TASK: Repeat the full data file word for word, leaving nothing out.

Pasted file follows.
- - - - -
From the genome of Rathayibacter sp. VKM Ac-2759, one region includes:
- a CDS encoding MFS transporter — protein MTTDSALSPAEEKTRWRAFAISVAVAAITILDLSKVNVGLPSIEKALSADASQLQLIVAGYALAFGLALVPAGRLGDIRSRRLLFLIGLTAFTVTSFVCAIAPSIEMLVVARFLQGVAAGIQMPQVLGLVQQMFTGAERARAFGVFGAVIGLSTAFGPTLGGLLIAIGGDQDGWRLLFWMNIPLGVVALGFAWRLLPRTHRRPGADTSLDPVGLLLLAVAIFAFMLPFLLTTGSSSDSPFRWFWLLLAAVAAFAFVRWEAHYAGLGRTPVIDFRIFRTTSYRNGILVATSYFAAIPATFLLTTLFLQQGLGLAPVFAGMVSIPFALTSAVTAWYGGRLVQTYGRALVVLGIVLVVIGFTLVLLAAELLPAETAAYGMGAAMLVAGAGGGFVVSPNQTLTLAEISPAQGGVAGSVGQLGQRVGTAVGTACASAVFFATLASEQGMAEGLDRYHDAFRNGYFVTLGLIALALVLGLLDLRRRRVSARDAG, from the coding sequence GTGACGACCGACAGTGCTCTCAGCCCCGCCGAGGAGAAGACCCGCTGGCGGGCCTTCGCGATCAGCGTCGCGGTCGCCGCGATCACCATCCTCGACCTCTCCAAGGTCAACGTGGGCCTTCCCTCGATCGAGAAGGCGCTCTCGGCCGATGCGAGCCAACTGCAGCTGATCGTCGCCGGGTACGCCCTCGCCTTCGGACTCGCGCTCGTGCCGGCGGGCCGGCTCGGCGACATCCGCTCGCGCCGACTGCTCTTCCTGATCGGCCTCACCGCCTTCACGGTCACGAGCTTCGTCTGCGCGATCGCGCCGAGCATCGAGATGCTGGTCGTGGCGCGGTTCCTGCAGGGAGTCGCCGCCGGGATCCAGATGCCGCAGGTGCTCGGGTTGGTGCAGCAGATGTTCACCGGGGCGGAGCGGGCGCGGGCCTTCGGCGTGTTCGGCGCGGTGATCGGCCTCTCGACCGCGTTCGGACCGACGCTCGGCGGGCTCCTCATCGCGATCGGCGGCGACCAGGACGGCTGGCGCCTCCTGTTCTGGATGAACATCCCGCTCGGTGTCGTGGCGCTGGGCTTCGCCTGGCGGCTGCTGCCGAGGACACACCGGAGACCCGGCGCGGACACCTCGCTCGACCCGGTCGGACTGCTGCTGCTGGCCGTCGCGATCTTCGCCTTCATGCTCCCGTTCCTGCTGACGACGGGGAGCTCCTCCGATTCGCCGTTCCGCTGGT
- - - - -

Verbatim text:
From the genome of Rathayibacter sp. VKM Ac-2759, one region includes:
- a CDS encoding MFS transporter — protein MTTDSALSPAEEKTRWRAFAISVAVAAITILDLSKVNVGLPSIEKALSADASQLQLIVAGYALAFGLALVPAGRLGDIRSRRLLFLIGLTAFTVTSFVCAIAPSIEMLVVARFLQGVAAGIQMPQVLGLVQQMFTGAERARAFGVFGAVIGLSTAFGPTLGGLLIAIGGDQDGWRLLFWMNIPLGVVALGFAWRLLPRTHRRPGADTSLDPVGLLLLAVAIFAFMLPFLLTTGSSSDSPFRWFWLLLAAVAAFAFVRWEAHYAGLGRTPVIDFRIFRTTSYRNGILVATSYFAAIPATFLLTTLFLQQGLGLAPVFAGMVSIPFALTSAVTAWYGGRLVQTYGRALVVLGIVLVVIGFTLVLLAAELLPAETAAYGMGAAMLVAGAGGGFVVSPNQTLTLAEISPAQGGVAGSVGQLGQRVGTAVGTACASAVFFATLASEQGMAEGLDRYHDAFRNGYFVTLGLIALALVLGLLDLRRRRVSARDAG, from the coding sequence GTGACGACCGACAGTGCTCTCAGCCCCGCCGAGGAGAAGACCCGCTGGCGGGCCTTCGCGATCAGCGTCGCGGTCGCCGCGATCACCATCCTCGACCTCTCCAAGGTCAACGTGGGCCTTCCCTCGATCGAGAAGGCGCTCTCGGCCGATGCGAGCCAACTGCAGCTGATCGTCGCCGGGTACGCCCTCGCCTTCGGACTCGCGCTCGTGCCGGCGGGCCGGCTCGGCGACATCCGCTCGCGCCGACTGCTCTTCCTGATCGGCCTCACCGCCTTCACGGTCACGAGCTTCGTCTGCGCGATCGCGCCGAGCATCGAGATGCTGGTCGTGGCGCGGTTCCTGCAGGGAGTCGCCGCCGGGATCCAGATGCCGCAGGTGCTCGGGTTGGTGCAGCAGATGTTCACCGGGGCGGAGCGGGCGCGGGCCTTCGGCGTGTTCGGCGCGGTGATCGGCCTCTCGACCGCGTTCGGACCGACGCTCGGCGGGCTCCTCATCGCGATCGGCGGCGACCAGGACGGCTGGCGCCTCCTGTTCTGGATGAACATCCCGCTCGGTGTCGTGGCGCTGGGCTTCGCCTGGCGGCTGCTGCCGAGGACACACCGGAGACCCGGCGCGGACACCTCGCTCGACCCGGTCGGACTGCTGCTGCTGGCCGTCGCGATCTTCGCCTTCATGCTCCCGTTCCTGCTGACGACGGGGAGCTCCTCCGATTCGCCGTTCCGCTGGT